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I'm not sure what this inline assembly does:

asm ("mov %%esp, %0" : "=g" (esp));

especially the : "=g" (esp) part.

Any ideas?

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Not an answer by itself, but if you look at this page you can pretty well teach yourself what it all means: ibiblio.org/gferg/ldp/GCC-Inline-Assembly-HOWTO.html - just search for the first %0 on the page. –  John Zwinck Jun 12 '11 at 2:46

2 Answers 2

up vote 8 down vote accepted

"=g" (esp) defines an output for the inline assembly. The g tells the compiler that it can use any general register, or memory, to store the result. The (esp) means that the result will be stored in the c variable named esp. mov %%esp, %0 is the assembly command, which simply moves the stack pointer into the 0th operand (the output). Therefore, this assembly simply stores the stack pointer in the variable named esp.

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This raises several more questions for me: 1) What does it mean for inline assembly to have an "output"? 2) can use any general register meaning eax, ebx, ecx, etc, to store the result of what? I thought inline assembly just allowed the programmer to put some 'custom' assembly in the code stream. Is this correct? if so it looks like it puts a 0 in the stack pointer register (i.e. mov esp, 0). –  ladookie Jun 12 '11 at 2:56
2) Yes, any of the general registers. 4) GCC uses AT&T syntax, which means the first operand is the source and the second is the destination. 1,3) Inline assembly can be thought of as an inline function. It can have multiple inputs and outputs, which allow the assembly and c code to communicate with each other. The arguments are numbered for access from the code. %0 means the 0th argument. The compiler will automatically decide what should be used and replace it in the code, and then add code to move it from there to the variable. –  ughoavgfhw Jun 12 '11 at 3:05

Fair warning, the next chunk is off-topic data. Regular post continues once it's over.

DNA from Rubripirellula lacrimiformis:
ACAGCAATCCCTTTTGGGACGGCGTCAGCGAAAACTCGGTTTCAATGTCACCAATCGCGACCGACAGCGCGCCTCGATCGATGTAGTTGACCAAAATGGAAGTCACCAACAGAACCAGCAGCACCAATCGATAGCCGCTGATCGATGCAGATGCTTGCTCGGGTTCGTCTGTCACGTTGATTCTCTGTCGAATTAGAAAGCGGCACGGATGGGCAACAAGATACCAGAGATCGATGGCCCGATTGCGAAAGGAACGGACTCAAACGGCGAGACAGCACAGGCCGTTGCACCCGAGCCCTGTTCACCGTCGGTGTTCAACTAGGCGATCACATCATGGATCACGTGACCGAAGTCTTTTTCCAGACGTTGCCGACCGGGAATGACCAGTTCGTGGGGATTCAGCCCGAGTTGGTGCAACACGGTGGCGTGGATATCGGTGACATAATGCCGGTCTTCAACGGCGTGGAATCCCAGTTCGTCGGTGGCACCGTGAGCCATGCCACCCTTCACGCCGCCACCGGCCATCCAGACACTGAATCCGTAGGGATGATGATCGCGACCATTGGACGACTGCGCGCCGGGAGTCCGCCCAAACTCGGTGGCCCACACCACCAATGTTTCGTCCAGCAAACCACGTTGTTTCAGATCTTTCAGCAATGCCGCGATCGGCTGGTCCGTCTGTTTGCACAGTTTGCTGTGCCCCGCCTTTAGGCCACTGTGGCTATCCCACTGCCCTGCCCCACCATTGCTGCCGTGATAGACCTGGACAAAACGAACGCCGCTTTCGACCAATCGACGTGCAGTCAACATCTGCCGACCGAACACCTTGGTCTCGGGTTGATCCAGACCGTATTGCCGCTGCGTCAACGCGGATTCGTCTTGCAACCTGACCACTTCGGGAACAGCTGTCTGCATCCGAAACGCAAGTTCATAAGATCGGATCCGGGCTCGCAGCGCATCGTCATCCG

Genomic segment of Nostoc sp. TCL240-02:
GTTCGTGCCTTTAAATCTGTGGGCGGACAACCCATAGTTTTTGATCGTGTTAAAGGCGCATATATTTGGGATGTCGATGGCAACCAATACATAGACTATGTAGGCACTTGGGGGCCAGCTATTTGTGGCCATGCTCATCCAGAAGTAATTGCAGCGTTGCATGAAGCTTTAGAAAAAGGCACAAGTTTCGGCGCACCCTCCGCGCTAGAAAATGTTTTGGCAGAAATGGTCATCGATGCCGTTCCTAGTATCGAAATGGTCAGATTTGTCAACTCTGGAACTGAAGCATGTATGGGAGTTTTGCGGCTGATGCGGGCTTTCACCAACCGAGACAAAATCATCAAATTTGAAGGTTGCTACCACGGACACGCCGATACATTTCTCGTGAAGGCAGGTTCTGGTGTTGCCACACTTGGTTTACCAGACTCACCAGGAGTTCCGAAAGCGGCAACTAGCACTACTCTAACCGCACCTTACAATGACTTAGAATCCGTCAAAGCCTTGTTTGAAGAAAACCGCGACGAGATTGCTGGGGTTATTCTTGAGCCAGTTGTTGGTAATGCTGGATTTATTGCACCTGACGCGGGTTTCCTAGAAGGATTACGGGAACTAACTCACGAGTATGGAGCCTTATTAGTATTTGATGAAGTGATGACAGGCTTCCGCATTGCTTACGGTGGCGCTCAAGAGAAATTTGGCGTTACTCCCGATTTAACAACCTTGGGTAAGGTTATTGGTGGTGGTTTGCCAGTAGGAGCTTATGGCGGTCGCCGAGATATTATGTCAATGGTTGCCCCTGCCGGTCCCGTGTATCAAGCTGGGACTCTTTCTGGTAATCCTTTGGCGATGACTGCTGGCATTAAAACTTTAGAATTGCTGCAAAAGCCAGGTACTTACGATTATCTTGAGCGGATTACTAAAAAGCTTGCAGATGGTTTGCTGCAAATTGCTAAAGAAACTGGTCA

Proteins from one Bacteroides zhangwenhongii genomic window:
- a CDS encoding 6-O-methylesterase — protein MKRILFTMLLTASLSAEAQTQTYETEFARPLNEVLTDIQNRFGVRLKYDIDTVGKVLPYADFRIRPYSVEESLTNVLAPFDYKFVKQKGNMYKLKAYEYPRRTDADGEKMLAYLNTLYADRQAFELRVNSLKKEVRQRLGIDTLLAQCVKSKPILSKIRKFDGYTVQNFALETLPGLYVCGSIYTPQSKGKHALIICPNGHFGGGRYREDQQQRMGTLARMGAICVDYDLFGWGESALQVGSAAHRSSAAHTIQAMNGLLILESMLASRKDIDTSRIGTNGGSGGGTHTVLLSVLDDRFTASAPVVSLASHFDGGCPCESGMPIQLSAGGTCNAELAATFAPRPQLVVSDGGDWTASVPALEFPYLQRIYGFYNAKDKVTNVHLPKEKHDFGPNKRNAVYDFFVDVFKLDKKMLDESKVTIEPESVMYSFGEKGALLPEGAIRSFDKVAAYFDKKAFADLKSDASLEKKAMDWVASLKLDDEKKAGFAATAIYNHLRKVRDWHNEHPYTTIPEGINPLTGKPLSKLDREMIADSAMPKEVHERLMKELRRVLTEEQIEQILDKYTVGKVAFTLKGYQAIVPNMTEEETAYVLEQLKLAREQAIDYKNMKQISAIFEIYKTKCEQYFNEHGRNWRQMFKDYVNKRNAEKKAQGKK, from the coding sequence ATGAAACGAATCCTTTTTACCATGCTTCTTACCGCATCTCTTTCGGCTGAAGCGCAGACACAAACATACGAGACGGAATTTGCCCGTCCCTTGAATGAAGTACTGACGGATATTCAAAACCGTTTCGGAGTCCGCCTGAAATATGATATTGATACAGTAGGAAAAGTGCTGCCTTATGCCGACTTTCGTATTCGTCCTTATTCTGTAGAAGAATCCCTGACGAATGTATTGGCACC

@ughoavgfhw: +1 for your speed, by the way :-). –  Nemo Jun 12 '11 at 3:08
man this is so weird, but I guess the point of it is if you want to assign specific registers to variables in your code? I think I finally get it now. so if I wanted the value of register eax to be stored in a variable I create, say 'x' i would write asm("mov %%eax, %0" : "=g" (x)); ? –  ladookie Jun 12 '11 at 3:20
and the actual assembly created would be something like mov %eax, x or something ? why not just put `asm("mov %%eax, x") then? why do we need this "=g" stuff? I guess what I'm asking is couldn't we figure out what assembly instructions are needed to get a register stored in a variable and use that instead? –  ladookie Jun 12 '11 at 3:23

If you want the gory details, read the GCC documentation on Extended Asm.

The short answer is that this moves the x86 stack pointer (%esp register) into the C variable named "esp". The "=g" tells the compiler what sorts of operands it can substitute for the %0 in the assembly code. (In this case, it is a "general operand", which means pretty much any register or memory reference is allowed.)

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wish I could give two right answers. –  ladookie Jun 12 '11 at 3:16
No worries. First is first. –  Nemo Jun 12 '11 at 3:43

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